Sometimes I study the dictionary (usually the Unabridged or the OED; sometimes Latin and Greek or other language dictionaries). I have often written about "near neighbor" words, i.e., words that appear directly after each other but have no "connection" to each other. It is like neighbors who live next to each other in any suburban or urban neighborhood. We often have no connection to each other, but we often find a way to connect simply because we are close to each other. Why not try to connect knowledge in this way--through "near neighbors" in words? It can lead to some hilarious results (see Billphorism 233).
III. Type # 3-- Personal Experience
My personal experience-type of essays are not meant simply to give you more details about my biography. They often give an "angle" on a prominent person whom I have met or know that comes out of my personal connection with them. They help, therefore, to "see" that person in a new, different or enhanced light. My essay on "Remembering Bernard Rimland" on this page is an example of this, though I have dozens of these scattered among my essays. But I am also trying to do something else through "personal" essays. I am trying to illustrate that knowledge of the world and self-knowledge are connected seamlessly. Or, to put it differently, they arise out of each other. We see the world as we do because we are they type of people that we are. We notice things around us because of our education, social location, natural enduements and experiences.
When I was trained as a writer and academician, one of the most important rules was to "keep yourself out" of your writing. You were a "scientist" of sorts--you were just letting the "data" speak for itself, even though everyone was aware that you were organizing the data in your own way. But I think this is a cramped way of writing, an unrealistic and, frankly, erroneous way to connect the knowledge-dots. We write like we do because of who we are. Personal essays, or personal references in essays, are not always appropriate or helpful, but they are rarely out of place. Thus, I want to encourage the return of this kind of writing to all of our investigations.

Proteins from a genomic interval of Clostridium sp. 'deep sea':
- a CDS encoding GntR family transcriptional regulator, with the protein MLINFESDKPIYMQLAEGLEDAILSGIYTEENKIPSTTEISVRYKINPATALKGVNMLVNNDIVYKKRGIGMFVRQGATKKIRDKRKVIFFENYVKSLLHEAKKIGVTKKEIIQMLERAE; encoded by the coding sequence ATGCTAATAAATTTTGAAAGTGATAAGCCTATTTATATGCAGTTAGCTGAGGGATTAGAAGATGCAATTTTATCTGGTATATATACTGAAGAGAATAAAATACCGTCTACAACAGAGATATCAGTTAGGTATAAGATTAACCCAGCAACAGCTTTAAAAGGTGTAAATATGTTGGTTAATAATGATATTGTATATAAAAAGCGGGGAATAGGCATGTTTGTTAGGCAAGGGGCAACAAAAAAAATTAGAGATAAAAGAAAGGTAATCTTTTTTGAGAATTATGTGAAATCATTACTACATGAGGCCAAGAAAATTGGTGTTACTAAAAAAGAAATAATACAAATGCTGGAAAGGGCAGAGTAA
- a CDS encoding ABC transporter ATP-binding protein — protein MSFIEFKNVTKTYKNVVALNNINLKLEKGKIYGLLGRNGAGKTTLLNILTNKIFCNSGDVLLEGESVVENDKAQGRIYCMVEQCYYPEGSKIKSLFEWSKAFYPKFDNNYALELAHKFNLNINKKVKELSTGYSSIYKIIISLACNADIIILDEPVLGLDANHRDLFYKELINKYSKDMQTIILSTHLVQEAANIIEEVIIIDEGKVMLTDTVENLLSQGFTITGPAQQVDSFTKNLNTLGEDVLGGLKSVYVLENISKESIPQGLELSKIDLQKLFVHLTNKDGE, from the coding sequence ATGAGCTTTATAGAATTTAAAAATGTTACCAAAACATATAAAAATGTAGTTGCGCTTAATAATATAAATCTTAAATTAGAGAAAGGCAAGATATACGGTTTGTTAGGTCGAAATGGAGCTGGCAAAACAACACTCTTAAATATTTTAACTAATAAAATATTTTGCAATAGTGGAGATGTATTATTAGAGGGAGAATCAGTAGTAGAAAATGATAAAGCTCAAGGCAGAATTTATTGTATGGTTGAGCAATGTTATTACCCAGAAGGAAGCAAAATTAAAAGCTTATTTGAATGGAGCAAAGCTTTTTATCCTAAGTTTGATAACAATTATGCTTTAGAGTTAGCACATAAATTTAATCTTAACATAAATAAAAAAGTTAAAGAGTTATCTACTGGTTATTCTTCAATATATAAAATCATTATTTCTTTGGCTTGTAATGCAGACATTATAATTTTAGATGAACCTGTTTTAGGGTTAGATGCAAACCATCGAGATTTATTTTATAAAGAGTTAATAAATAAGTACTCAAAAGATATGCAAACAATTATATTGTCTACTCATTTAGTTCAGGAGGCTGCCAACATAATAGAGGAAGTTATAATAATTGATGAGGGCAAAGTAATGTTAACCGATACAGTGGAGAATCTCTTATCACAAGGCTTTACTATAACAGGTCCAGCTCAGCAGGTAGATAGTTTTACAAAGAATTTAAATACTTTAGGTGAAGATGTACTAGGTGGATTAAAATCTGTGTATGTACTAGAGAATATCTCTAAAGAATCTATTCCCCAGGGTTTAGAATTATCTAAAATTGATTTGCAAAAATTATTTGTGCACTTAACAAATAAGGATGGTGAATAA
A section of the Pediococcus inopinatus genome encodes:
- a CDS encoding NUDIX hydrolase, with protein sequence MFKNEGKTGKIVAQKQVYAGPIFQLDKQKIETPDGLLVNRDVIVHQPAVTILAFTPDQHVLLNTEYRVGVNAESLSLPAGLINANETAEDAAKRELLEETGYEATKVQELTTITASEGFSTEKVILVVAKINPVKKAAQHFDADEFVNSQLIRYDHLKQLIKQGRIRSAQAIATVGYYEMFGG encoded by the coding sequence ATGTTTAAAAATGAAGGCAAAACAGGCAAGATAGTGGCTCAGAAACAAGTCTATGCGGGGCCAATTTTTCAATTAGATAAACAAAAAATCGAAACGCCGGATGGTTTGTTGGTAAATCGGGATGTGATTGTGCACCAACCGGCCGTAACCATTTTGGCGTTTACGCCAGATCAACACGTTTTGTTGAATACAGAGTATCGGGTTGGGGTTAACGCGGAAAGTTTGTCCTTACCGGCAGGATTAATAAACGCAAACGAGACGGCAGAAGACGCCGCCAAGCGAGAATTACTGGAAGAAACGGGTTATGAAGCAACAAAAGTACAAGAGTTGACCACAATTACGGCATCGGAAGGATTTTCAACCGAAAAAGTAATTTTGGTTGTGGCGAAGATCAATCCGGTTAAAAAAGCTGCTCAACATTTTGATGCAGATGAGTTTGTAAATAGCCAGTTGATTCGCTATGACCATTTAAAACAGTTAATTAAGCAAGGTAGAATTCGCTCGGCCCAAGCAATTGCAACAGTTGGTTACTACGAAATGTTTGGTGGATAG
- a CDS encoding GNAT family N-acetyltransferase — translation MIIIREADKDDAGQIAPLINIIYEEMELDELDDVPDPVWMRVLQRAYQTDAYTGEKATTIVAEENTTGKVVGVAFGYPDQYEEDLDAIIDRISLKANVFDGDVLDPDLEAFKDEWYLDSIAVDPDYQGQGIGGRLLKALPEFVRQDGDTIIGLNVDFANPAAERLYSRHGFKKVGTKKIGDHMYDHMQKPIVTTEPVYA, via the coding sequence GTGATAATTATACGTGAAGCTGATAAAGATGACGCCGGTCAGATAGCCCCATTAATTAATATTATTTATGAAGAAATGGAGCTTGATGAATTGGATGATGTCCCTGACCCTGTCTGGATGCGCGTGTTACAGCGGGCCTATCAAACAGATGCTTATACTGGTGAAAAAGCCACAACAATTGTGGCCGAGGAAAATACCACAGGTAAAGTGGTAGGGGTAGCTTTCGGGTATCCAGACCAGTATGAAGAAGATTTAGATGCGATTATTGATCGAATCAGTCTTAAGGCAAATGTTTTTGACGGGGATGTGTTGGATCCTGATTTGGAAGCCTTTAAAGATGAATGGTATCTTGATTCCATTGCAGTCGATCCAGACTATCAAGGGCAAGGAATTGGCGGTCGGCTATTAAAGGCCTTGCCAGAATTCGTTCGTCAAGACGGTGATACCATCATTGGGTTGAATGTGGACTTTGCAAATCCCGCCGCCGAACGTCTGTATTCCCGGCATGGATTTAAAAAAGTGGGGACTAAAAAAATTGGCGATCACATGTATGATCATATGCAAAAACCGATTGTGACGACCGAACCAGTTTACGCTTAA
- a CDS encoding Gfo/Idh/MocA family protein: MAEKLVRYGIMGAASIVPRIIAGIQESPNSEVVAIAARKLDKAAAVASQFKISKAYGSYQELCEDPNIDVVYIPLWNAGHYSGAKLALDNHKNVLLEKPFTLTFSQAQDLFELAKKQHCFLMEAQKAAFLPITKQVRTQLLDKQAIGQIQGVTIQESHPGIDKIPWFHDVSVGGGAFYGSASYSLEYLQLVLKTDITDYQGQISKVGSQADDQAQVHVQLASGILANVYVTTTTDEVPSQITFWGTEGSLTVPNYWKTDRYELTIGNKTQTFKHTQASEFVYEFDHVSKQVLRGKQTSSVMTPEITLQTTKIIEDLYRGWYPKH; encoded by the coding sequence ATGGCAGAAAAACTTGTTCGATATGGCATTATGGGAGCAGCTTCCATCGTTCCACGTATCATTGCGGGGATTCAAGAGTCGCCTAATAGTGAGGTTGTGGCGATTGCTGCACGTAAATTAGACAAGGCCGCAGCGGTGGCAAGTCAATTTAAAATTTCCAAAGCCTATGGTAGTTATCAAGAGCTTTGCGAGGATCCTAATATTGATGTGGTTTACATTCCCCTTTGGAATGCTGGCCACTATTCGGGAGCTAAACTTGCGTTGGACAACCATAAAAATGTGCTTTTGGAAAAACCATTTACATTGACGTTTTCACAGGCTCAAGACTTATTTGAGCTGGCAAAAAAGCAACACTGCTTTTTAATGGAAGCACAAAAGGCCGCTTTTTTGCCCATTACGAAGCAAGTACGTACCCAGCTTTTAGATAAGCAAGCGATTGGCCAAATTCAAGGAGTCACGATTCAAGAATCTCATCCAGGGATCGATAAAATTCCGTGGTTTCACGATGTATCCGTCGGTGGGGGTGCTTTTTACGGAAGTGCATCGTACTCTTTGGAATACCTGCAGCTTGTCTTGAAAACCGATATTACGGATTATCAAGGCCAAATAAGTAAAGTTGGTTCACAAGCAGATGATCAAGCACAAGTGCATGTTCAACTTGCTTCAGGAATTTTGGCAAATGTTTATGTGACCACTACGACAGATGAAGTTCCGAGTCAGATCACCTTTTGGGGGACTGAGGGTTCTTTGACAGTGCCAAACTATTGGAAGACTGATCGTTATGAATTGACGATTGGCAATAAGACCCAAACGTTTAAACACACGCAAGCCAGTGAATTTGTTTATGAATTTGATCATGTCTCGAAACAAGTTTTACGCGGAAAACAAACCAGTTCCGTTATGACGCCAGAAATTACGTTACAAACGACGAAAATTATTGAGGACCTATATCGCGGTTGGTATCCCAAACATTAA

IV. Type # 4--From Details to Big Principles, with Humor
Life isn't just a series of expositional essays of sacred, or significant, texts. Sometimes you have to venture out to other and bigger topics. When I do so, I often try to inject some humor into the essay, as in my advice to Starbucks now that their stock price has tanked. But in other instances it is in trying to understand the worlds out of which people came and the thought/word worlds that still control how we speak. I close this essay with a thought that I may turn into an essay some day.
Two of the people that most influenced the modern world are Carolus Linnaeaus and Sigmund Freud. They both gave us a language for things--the former for the natural world and the latter for the world of the psyche. Both were incredibly smart and productive men, and both drew deeply on the worlds of Classical Greece/Rome (Latin) for their inspiration. I think that Linnaeus was smarter than Freud--the latter just let a few mythological categories from ancient Greece define much of his work, while Linnaeus used the whole classical dictionary to "see" the world anew.
In any case, what I aspire to in these essays--and the way that you pick up from them and apply it to your knowledge quests--is to reorient our knowledge world. Well, that is a big order, isn't it? Maybe that is why I am thinking of entitling my third autobiography (I have already written two; actually, Linnaeus wrote five), "Bill Long and the Art of the Impossible.." or "Bill Long and Redefining Failure.."